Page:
In the unfolded protein response (UPR), stress in the endoplasmic reticulum (ER) activates a large transcriptional program to increase ER folding capacity. During the budding yeast UPR, Ire1 excises an intron from the HAC1 mRNA and the exon products of cleavage are ligated, and the translated protein induces hundreds of stress-response genes. Using cells with mutations in RNA repair and decay enzymes, we show that phosphorylation of two different HAC1 splicing intermediates is required for their degradation by the 5'→3' exonuclease Xrn1 to enact opposing effects on the UPR. We also found that ligated but 2'-phosphorylated HAC1 mRNA is cleaved, yielding a decay intermediate with both 5'- and 2'-phosphates at its 5'-end that inhibit 5'→3' decay and suggesting that Ire1 degrades incompletely processed HAC1. These decay events expand the scope of RNA-based regulation in the budding yeast UPR and have implications for the control of the metazoan UPR.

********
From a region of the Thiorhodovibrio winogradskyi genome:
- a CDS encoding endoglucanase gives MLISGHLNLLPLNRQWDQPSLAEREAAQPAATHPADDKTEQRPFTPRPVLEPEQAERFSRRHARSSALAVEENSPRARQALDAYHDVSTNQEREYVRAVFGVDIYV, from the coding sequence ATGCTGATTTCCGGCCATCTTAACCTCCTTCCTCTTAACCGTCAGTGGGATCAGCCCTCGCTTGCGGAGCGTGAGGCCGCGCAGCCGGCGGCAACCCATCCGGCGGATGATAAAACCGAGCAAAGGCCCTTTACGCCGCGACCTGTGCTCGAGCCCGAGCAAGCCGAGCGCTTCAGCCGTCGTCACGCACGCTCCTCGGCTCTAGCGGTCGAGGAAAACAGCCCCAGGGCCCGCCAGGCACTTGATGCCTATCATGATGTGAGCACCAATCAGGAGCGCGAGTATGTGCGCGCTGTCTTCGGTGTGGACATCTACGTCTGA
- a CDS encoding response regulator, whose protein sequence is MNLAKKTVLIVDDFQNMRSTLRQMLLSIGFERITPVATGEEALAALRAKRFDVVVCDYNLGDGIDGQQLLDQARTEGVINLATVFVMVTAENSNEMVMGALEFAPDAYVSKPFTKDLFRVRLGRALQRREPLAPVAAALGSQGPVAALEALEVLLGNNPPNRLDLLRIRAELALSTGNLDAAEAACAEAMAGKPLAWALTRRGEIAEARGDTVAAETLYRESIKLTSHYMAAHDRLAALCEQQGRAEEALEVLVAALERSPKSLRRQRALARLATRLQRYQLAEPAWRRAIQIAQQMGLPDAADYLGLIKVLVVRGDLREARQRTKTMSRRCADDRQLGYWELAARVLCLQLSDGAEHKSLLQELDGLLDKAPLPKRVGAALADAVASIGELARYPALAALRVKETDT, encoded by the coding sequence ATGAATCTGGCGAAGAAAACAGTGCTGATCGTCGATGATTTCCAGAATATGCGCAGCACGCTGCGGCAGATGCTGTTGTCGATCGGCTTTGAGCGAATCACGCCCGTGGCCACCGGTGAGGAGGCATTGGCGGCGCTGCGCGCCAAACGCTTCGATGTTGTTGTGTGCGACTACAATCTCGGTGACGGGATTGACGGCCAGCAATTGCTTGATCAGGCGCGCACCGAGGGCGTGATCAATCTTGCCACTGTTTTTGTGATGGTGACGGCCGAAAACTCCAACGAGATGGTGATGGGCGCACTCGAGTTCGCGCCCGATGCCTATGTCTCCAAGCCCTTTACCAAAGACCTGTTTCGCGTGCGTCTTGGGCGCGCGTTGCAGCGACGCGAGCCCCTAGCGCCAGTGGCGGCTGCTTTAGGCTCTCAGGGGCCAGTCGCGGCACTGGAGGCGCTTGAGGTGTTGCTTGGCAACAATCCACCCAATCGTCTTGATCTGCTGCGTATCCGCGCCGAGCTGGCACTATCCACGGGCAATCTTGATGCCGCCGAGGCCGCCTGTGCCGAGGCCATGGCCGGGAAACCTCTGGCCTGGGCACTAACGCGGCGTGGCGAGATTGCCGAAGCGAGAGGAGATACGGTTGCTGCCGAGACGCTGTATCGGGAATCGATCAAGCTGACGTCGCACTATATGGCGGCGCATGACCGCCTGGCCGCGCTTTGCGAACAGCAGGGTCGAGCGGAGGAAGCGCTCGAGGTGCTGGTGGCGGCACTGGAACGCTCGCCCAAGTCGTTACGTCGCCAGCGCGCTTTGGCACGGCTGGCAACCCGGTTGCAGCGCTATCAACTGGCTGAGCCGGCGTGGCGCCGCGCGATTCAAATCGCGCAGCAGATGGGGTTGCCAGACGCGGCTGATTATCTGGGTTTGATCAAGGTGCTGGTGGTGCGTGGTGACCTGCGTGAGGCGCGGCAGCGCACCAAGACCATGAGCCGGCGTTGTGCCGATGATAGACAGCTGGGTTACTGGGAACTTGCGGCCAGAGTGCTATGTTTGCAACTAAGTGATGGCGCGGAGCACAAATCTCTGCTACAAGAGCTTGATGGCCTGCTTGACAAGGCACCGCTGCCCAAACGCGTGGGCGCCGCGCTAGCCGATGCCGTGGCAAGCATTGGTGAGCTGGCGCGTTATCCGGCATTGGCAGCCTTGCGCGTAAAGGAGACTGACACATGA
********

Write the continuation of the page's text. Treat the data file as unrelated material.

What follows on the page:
Keywords: RNA decay; RNA repair; S. cerevisiae; chromosomes; gene expression; unfolded protein response.
© 2019, Cherry et al.